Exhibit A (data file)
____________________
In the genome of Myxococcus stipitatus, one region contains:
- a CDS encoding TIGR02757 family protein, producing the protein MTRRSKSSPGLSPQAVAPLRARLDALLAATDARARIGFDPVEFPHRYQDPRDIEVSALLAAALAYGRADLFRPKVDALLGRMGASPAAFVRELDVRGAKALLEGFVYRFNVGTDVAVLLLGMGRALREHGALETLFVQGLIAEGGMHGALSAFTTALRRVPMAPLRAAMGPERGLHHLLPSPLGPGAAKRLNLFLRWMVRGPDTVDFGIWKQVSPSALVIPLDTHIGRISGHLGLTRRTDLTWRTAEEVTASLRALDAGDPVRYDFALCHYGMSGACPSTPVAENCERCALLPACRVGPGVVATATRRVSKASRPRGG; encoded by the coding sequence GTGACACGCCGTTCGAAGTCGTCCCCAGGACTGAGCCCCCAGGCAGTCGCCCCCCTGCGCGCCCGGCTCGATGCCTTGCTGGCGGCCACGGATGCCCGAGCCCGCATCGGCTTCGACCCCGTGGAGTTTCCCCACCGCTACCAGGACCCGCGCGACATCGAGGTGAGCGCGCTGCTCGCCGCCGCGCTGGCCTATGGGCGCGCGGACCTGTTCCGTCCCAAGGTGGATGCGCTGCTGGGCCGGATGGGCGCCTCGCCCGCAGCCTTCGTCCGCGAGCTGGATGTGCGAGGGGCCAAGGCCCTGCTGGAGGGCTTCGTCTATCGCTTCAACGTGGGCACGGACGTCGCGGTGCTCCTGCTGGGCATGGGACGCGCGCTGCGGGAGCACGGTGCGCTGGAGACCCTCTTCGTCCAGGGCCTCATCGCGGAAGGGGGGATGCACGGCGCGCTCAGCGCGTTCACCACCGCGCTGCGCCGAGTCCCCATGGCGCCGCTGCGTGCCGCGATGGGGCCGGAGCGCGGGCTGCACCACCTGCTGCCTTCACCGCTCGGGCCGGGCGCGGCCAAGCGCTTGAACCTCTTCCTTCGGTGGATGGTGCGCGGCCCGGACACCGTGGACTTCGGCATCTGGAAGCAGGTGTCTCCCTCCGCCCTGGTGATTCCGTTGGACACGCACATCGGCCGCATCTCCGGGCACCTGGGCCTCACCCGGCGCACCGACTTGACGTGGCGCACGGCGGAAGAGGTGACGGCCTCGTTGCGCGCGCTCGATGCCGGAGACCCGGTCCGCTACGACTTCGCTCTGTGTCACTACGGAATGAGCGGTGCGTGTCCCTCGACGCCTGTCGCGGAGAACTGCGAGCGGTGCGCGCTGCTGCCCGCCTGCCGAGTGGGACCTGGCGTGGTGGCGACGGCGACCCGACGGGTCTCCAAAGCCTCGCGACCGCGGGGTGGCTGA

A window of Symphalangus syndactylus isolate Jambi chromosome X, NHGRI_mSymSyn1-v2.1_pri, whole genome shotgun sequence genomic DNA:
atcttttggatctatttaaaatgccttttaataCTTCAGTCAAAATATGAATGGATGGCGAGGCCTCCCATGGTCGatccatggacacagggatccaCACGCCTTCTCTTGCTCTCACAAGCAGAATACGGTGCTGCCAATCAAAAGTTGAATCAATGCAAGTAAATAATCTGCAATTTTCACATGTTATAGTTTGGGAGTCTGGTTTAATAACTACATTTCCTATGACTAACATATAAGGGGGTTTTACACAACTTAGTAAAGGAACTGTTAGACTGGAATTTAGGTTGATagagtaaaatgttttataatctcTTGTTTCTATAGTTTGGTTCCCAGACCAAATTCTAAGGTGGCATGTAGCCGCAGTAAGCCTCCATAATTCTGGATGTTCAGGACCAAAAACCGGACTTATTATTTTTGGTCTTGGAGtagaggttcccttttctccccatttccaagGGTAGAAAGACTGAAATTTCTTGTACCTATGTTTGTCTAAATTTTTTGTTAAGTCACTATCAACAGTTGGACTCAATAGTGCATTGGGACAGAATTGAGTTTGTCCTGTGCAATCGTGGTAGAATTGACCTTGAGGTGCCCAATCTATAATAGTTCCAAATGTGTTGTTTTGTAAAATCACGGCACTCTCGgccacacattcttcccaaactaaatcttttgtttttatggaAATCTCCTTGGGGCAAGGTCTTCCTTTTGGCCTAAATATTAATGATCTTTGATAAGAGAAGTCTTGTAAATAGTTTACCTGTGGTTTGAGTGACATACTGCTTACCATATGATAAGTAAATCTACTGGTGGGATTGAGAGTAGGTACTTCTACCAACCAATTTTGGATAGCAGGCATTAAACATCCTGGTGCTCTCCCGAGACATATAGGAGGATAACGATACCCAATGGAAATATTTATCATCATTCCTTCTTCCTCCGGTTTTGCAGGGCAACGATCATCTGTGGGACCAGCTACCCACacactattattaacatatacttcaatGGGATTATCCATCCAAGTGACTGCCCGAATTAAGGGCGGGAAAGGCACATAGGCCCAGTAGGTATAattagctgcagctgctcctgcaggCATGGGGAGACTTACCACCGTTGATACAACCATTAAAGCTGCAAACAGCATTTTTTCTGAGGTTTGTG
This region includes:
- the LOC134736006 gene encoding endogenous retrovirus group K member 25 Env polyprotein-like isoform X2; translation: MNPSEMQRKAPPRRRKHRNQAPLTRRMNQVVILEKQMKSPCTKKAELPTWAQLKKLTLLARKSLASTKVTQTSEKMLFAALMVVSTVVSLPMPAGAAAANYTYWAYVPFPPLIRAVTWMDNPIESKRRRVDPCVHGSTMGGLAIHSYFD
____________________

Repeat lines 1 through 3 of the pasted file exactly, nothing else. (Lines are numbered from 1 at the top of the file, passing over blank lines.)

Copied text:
In the genome of Myxococcus stipitatus, one region contains:
- a CDS encoding TIGR02757 family protein, producing the protein MTRRSKSSPGLSPQAVAPLRARLDALLAATDARARIGFDPVEFPHRYQDPRDIEVSALLAAALAYGRADLFRPKVDALLGRMGASPAAFVRELDVRGAKALLEGFVYRFNVGTDVAVLLLGMGRALREHGALETLFVQGLIAEGGMHGALSAFTTALRRVPMAPLRAAMGPERGLHHLLPSPLGPGAAKRLNLFLRWMVRGPDTVDFGIWKQVSPSALVIPLDTHIGRISGHLGLTRRTDLTWRTAEEVTASLRALDAGDPVRYDFALCHYGMSGACPSTPVAENCERCALLPACRVGPGVVATATRRVSKASRPRGG; encoded by the coding sequence GTGACACGCCGTTCGAAGTCGTCCCCAGGACTGAGCCCCCAGGCAGTCGCCCCCCTGCGCGCCCGGCTCGATGCCTTGCTGGCGGCCACGGATGCCCGAGCCCGCATCGGCTTCGACCCCGTGGAGTTTCCCCACCGCTACCAGGACCCGCGCGACATCGAGGTGAGCGCGCTGCTCGCCGCCGCGCTGGCCTATGGGCGCGCGGACCTGTTCCGTCCCAAGGTGGATGCGCTGCTGGGCCGGATGGGCGCCTCGCCCGCAGCCTTCGTCCGCGAGCTGGATGTGCGAGGGGCCAAGGCCCTGCTGGAGGGCTTCGTCTATCGCTTCAACGTGGGCACGGACGTCGCGGTGCTCCTGCTGGGCATGGGACGCGCGCTGCGGGAGCACGGTGCGCTGGAGACCCTCTTCGTCCAGGGCCTCATCGCGGAAGGGGGGATGCACGGCGCGCTCAGCGCGTTCACCACCGCGCTGCGCCGAGTCCCCATGGCGCCGCTGCGTGCCGCGATGGGGCCGGAGCGCGGGCTGCACCACCTGCTGCCTTCACCGCTCGGGCCGGGCGCGGCCAAGCGCTTGAACCTCTTCCTTCGGTGGATGGTGCGCGGCCCGGACACCGTGGACTTCGGCATCTGGAAGCAGGTGTCTCCCTCCGCCCTGGTGATTCCGTTGGACACGCACATCGGCCGCATCTCCGGGCACCTGGGCCTCACCCGGCGCACCGACTTGACGTGGCGCACGGCGGAAGAGGTGACGGCCTCGTTGCGCGCGCTCGATGCCGGAGACCCGGTCCGCTACGACTTCGCTCTGTGTCACTACGGAATGAGCGGTGCGTGTCCCTCGACGCCTGTCGCGGAGAACTGCGAGCGGTGCGCGCTGCTGCCCGCCTGCCGAGTGGGACCTGGCGTGGTGGCGACGGCGACCCGACGGGTCTCCAAAGCCTCGCGACCGCGGGGTGGCTGA

A window of Symphalangus syndactylus isolate Jambi chromosome X, NHGRI_mSymSyn1-v2.1_pri, whole genome shotgun sequence genomic DNA: